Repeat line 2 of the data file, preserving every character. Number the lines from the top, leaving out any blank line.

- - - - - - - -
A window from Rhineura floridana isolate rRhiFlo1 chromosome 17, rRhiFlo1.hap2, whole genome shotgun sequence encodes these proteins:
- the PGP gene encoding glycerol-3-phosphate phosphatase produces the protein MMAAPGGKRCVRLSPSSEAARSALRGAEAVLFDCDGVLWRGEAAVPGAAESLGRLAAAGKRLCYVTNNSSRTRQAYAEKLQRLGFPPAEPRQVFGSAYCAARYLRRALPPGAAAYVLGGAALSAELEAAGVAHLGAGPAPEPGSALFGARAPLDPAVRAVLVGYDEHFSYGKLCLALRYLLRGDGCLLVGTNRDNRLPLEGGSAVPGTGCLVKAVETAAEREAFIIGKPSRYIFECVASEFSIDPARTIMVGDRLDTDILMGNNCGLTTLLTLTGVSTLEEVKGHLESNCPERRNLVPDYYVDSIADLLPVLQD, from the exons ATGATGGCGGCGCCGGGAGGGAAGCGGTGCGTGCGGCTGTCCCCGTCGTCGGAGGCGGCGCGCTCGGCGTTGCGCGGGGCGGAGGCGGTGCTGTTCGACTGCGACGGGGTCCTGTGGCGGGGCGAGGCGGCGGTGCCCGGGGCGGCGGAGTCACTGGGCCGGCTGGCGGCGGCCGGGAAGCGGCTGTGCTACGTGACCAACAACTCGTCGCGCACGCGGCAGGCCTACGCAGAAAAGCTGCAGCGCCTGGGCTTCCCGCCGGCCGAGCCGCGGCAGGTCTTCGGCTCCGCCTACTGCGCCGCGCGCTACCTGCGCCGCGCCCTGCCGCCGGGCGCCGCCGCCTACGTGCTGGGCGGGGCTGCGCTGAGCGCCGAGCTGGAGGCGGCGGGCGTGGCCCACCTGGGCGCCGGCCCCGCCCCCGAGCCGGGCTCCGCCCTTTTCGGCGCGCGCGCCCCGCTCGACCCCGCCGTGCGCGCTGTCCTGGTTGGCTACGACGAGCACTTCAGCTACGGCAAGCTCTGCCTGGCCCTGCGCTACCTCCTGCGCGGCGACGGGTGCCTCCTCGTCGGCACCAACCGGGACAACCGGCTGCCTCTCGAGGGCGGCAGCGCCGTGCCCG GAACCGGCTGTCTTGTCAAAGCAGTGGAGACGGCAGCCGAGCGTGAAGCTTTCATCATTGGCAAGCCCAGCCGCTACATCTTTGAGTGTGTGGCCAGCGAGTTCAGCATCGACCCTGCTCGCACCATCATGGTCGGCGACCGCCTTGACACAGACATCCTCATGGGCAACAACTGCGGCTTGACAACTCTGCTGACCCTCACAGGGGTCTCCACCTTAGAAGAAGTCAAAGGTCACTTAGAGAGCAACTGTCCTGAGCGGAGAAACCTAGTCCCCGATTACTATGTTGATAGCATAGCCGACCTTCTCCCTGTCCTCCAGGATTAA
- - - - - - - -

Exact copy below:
- the PGP gene encoding glycerol-3-phosphate phosphatase produces the protein MMAAPGGKRCVRLSPSSEAARSALRGAEAVLFDCDGVLWRGEAAVPGAAESLGRLAAAGKRLCYVTNNSSRTRQAYAEKLQRLGFPPAEPRQVFGSAYCAARYLRRALPPGAAAYVLGGAALSAELEAAGVAHLGAGPAPEPGSALFGARAPLDPAVRAVLVGYDEHFSYGKLCLALRYLLRGDGCLLVGTNRDNRLPLEGGSAVPGTGCLVKAVETAAEREAFIIGKPSRYIFECVASEFSIDPARTIMVGDRLDTDILMGNNCGLTTLLTLTGVSTLEEVKGHLESNCPERRNLVPDYYVDSIADLLPVLQD, from the exons ATGATGGCGGCGCCGGGAGGGAAGCGGTGCGTGCGGCTGTCCCCGTCGTCGGAGGCGGCGCGCTCGGCGTTGCGCGGGGCGGAGGCGGTGCTGTTCGACTGCGACGGGGTCCTGTGGCGGGGCGAGGCGGCGGTGCCCGGGGCGGCGGAGTCACTGGGCCGGCTGGCGGCGGCCGGGAAGCGGCTGTGCTACGTGACCAACAACTCGTCGCGCACGCGGCAGGCCTACGCAGAAAAGCTGCAGCGCCTGGGCTTCCCGCCGGCCGAGCCGCGGCAGGTCTTCGGCTCCGCCTACTGCGCCGCGCGCTACCTGCGCCGCGCCCTGCCGCCGGGCGCCGCCGCCTACGTGCTGGGCGGGGCTGCGCTGAGCGCCGAGCTGGAGGCGGCGGGCGTGGCCCACCTGGGCGCCGGCCCCGCCCCCGAGCCGGGCTCCGCCCTTTTCGGCGCGCGCGCCCCGCTCGACCCCGCCGTGCGCGCTGTCCTGGTTGGCTACGACGAGCACTTCAGCTACGGCAAGCTCTGCCTGGCCCTGCGCTACCTCCTGCGCGGCGACGGGTGCCTCCTCGTCGGCACCAACCGGGACAACCGGCTGCCTCTCGAGGGCGGCAGCGCCGTGCCCG GAACCGGCTGTCTTGTCAAAGCAGTGGAGACGGCAGCCGAGCGTGAAGCTTTCATCATTGGCAAGCCCAGCCGCTACATCTTTGAGTGTGTGGCCAGCGAGTTCAGCATCGACCCTGCTCGCACCATCATGGTCGGCGACCGCCTTGACACAGACATCCTCATGGGCAACAACTGCGGCTTGACAACTCTGCTGACCCTCACAGGGGTCTCCACCTTAGAAGAAGTCAAAGGTCACTTAGAGAGCAACTGTCCTGAGCGGAGAAACCTAGTCCCCGATTACTATGTTGATAGCATAGCCGACCTTCTCCCTGTCCTCCAGGATTAA